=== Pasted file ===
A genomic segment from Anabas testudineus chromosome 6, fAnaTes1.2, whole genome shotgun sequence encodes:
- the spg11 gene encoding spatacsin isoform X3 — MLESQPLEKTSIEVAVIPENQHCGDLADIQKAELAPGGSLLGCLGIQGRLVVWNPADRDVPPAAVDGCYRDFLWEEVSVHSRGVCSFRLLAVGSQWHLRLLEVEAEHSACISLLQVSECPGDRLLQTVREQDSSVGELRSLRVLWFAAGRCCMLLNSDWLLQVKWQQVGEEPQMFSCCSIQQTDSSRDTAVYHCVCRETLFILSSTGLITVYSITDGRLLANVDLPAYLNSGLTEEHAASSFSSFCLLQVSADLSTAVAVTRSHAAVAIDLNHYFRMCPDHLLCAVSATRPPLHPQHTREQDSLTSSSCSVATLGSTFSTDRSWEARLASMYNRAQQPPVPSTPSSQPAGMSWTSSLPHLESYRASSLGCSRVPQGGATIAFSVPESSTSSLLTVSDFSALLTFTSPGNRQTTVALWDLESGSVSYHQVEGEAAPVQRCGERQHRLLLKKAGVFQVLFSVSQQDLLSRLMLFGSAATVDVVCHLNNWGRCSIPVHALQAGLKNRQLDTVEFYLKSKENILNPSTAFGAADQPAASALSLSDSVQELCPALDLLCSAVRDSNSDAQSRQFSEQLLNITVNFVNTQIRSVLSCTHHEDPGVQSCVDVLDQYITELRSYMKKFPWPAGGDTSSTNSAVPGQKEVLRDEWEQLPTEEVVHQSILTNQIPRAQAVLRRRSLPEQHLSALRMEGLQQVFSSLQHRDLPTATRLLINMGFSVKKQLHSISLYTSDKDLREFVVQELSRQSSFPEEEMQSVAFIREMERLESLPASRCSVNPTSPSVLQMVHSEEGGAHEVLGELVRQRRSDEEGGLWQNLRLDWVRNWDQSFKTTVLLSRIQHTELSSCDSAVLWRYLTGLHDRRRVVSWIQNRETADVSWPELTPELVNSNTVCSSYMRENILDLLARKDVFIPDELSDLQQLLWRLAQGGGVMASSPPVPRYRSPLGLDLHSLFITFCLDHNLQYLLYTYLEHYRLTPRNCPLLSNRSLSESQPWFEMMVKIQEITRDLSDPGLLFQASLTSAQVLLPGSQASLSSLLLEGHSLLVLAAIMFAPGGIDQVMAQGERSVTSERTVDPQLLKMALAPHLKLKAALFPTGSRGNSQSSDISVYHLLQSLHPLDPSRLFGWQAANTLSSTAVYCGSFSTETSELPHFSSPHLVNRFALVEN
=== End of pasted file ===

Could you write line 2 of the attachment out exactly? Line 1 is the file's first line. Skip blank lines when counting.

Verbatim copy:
- the spg11 gene encoding spatacsin isoform X3 — MLESQPLEKTSIEVAVIPENQHCGDLADIQKAELAPGGSLLGCLGIQGRLVVWNPADRDVPPAAVDGCYRDFLWEEVSVHSRGVCSFRLLAVGSQWHLRLLEVEAEHSACISLLQVSECPGDRLLQTVREQDSSVGELRSLRVLWFAAGRCCMLLNSDWLLQVKWQQVGEEPQMFSCCSIQQTDSSRDTAVYHCVCRETLFILSSTGLITVYSITDGRLLANVDLPAYLNSGLTEEHAASSFSSFCLLQVSADLSTAVAVTRSHAAVAIDLNHYFRMCPDHLLCAVSATRPPLHPQHTREQDSLTSSSCSVATLGSTFSTDRSWEARLASMYNRAQQPPVPSTPSSQPAGMSWTSSLPHLESYRASSLGCSRVPQGGATIAFSVPESSTSSLLTVSDFSALLTFTSPGNRQTTVALWDLESGSVSYHQVEGEAAPVQRCGERQHRLLLKKAGVFQVLFSVSQQDLLSRLMLFGSAATVDVVCHLNNWGRCSIPVHALQAGLKNRQLDTVEFYLKSKENILNPSTAFGAADQPAASALSLSDSVQELCPALDLLCSAVRDSNSDAQSRQFSEQLLNITVNFVNTQIRSVLSCTHHEDPGVQSCVDVLDQYITELRSYMKKFPWPAGGDTSSTNSAVPGQKEVLRDEWEQLPTEEVVHQSILTNQIPRAQAVLRRRSLPEQHLSALRMEGLQQVFSSLQHRDLPTATRLLINMGFSVKKQLHSISLYTSDKDLREFVVQELSRQSSFPEEEMQSVAFIREMERLESLPASRCSVNPTSPSVLQMVHSEEGGAHEVLGELVRQRRSDEEGGLWQNLRLDWVRNWDQSFKTTVLLSRIQHTELSSCDSAVLWRYLTGLHDRRRVVSWIQNRETADVSWPELTPELVNSNTVCSSYMRENILDLLARKDVFIPDELSDLQQLLWRLAQGGGVMASSPPVPRYRSPLGLDLHSLFITFCLDHNLQYLLYTYLEHYRLTPRNCPLLSNRSLSESQPWFEMMVKIQEITRDLSDPGLLFQASLTSAQVLLPGSQASLSSLLLEGHSLLVLAAIMFAPGGIDQVMAQGERSVTSERTVDPQLLKMALAPHLKLKAALFPTGSRGNSQSSDISVYHLLQSLHPLDPSRLFGWQAANTLSSTAVYCGSFSTETSELPHFSSPHLVNRFALVEN